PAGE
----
Monthly Archives: September 2014

Make Your Salad Bitchin’

I eat a lot of salads. They’re a quick, easy meal and one of the best ways to appreciate the taste of fresh from the farm CSA produce. But as much as I love veggies, for me, it’s the dressing that can make or break the salad. Give me a good, hearty but healthy dressing and I could eat a whole head of lettuce, no problem.

Bitchin' Sauce Inspired Salad Dressing

This past May when I was visiting cousins in San Diego we went to the Little Italy Farmer’s Market. It was pretty incredible, offering a different range of products than what we get here in Philly. We bought fresh dates, green juice blended with coffee, and live sea urchin – so cool. As we were walking through, my cousin told me there was this stand with dips I just had to try. We made our way down to the Bitchin’ Sauce stand and helped ourselves to samples. Delicious. The vegan, gluten-free, almond based sauce tasted like nothing else I’d had before. Rich and savory, definitely umami.

Once back in Philly, I looked up Bitchin’ Sauce so that I could make my own interpretation. I thinned it out to create a creamy salad dressing that made me want to lick the bowl, and I’ve made it many times since. The best part is how healthy the dressing is. Mostly almonds, it’s thick and satisfying without adding any oil or mayonnaise. Now I end up making salads just to satisfy my Bitchin’ Sauce craving.

Bitchin’ Sauce Inspired Salad Dressing

Makes 3/4 cup

Ingredients
• 1/4 cup water
• 1/2 cup almond butter
• juice of one lemon
• 2-3 cloves of garlic roughly chopped
• 1 tbsp of soy sauce or gluten free tamari
• 2 tbsp of nutritional yeast
• 1/2 tsp cumin
• 1/2 tsp coriander
• 1/2 tsp paprika
• 1/2 tsp chili powder
• 1/4 tsp cayenne
• salt to taste

Equipment
• Blender

1. Combine all ingredients in a blender. Blend until dressing is a smooth, even consistency, about 1 minute.
2. Enjoy on a salad, as a vegetable dip, or any other way you chose. Store leftovers in an airtight container in the fridge for up to one week.

sauce

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Heritage Farm: Providing More than Produce

Heritage Farm is one of the largest urban farms in Philadelphia. You’ll find their produce at the farmer’s market, in your CSA, and at your favorite restaurants (hey, Russet). All pesticide-free, organically grown vegetables, fruit, and mushrooms. They even run their own compost on-site.

Heritage Farm

This week, I spoke to Adrian Galbraith-Paul, one of two farmers there. What I learned was how impressive Heritage Farm truly is, not just for it’s size and admirable practices, but for its role in the community and helping people rebuild their lives.

The farm is located on the campus of the Methodist Home for Children, a nonprofit that “provides life enriching services to children, adults and families as they face the challenges of limited resources, increased poverty and homelessness, disability, deficits in education and behavioral health services.” These services include housing, child care, education programs and more. The campus is home to many young women who age out of foster care, single mothers, and their children. Not to mention, a beautiful, bountiful three acre urban farm.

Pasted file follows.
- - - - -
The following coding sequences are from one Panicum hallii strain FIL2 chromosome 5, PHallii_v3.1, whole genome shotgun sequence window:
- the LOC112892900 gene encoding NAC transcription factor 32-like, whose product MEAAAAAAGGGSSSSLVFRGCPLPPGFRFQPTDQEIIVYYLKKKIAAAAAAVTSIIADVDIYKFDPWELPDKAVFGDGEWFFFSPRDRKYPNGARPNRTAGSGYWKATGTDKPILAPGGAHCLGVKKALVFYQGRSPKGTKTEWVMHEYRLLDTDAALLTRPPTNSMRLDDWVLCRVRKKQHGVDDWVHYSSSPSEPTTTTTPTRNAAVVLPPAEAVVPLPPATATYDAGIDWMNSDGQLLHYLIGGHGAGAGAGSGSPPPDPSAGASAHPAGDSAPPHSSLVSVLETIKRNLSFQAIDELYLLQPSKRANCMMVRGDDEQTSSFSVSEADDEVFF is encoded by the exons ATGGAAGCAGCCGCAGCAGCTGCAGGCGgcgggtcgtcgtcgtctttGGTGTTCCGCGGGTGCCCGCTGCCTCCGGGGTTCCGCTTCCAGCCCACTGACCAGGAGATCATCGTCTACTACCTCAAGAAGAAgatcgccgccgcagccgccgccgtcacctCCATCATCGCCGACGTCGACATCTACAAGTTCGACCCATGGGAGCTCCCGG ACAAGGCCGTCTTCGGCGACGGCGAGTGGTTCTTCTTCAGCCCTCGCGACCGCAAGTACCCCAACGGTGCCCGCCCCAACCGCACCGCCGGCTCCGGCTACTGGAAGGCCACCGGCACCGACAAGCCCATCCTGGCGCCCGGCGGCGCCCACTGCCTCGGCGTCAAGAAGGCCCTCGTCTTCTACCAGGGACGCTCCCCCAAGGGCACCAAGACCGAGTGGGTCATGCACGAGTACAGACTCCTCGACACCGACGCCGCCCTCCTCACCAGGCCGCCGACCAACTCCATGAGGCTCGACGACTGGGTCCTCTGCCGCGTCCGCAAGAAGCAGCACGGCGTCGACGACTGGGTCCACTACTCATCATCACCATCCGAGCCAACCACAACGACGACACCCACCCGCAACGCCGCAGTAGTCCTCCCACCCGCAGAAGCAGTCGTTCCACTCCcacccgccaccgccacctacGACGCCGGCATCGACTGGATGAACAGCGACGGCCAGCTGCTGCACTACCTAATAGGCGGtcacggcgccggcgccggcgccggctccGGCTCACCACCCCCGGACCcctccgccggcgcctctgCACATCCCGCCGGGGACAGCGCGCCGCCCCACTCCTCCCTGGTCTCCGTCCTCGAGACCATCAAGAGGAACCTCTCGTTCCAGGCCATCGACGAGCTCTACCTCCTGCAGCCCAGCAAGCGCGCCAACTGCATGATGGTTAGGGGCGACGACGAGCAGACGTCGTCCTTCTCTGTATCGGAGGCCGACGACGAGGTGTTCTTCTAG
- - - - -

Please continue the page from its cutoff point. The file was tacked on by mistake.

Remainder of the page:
The huge variety of produce grown there includes tomatoes, peppers, eggplants, kale, collards, swiss chard, baby greens, and cucamelons. Thirty percent of this produce is donated directly to the Methodist Home for Children, where residents have the opportunity to learn about nutrition and how to cook the fresh food they receive. Heritage Farm also provides jobs to residents. “For many of them, it is their first job,” said Adrian. In addition to the skills it takes to run a farm, “they learn responsibility.”

Heritage Farm

I’m writing this post because I want to shine a spotlight on a spectacular urban farm and nonprofit working towards an inspiring mission. Next Thursday, October 2nd is the second annual Heritage Farm Fare, a celebration of the fall harvest and an opportunity to raise the funds needed to operate the farm. The event will feature local restaurants and vendors including Russet, Bar Ferdinand, Di Bruno Brothers, and Weckerly’s, serving tasty plates with the beautiful setting of Belmont Mansion and a view of the city skyline.

My CSA and partner Philly Foodworks is one of the sponsors, and will be running a charitable farm stand at the event where all proceeds are donated to Heritage Farm.

Join us for what is bound to be a memorable evening, and be a part of making good things happen in the Philadelphia community.

Photos courtesy of Adrian’s Instagram.

Spiced Swiss Chard Kimchi

Swiss Chard Kimchi

I had my first taste of kimchi in the summer of 2012 at food festival in Prospect Park, Brooklyn. It was Mother-in-Law’s Kimchi,  a brand made locally in New York City from a traditional Korean recipe. Ever since, I haven’t been able to live without it.

Kimchi is spicy sour fermented cabbage, and the national dish of Korea. Like other fermented foods, kimchi is full of probiotics that encourage digestive health among other benefits. Over the past few years, I have made a fair share of my beloved Korean kimchi at home. It wasn’t until recently that I thought, why not apply the same fermentation method to other leafy greens? Some experimentation led me to this swiss chard version, which is pleasantly simple and incredibly tasty.

For those who haven’t fermented vegetables before, this is a great recipe to start with. It is super easy to make and produces a mildly tangy yet flavorful result. But I must warn you, fermentation is highly delicious and highly addictive.

Swiss Chard Kimchi

Spiced Swiss Chard Kimchi

Makes 2 quart size jars

Ingredients
For Brine: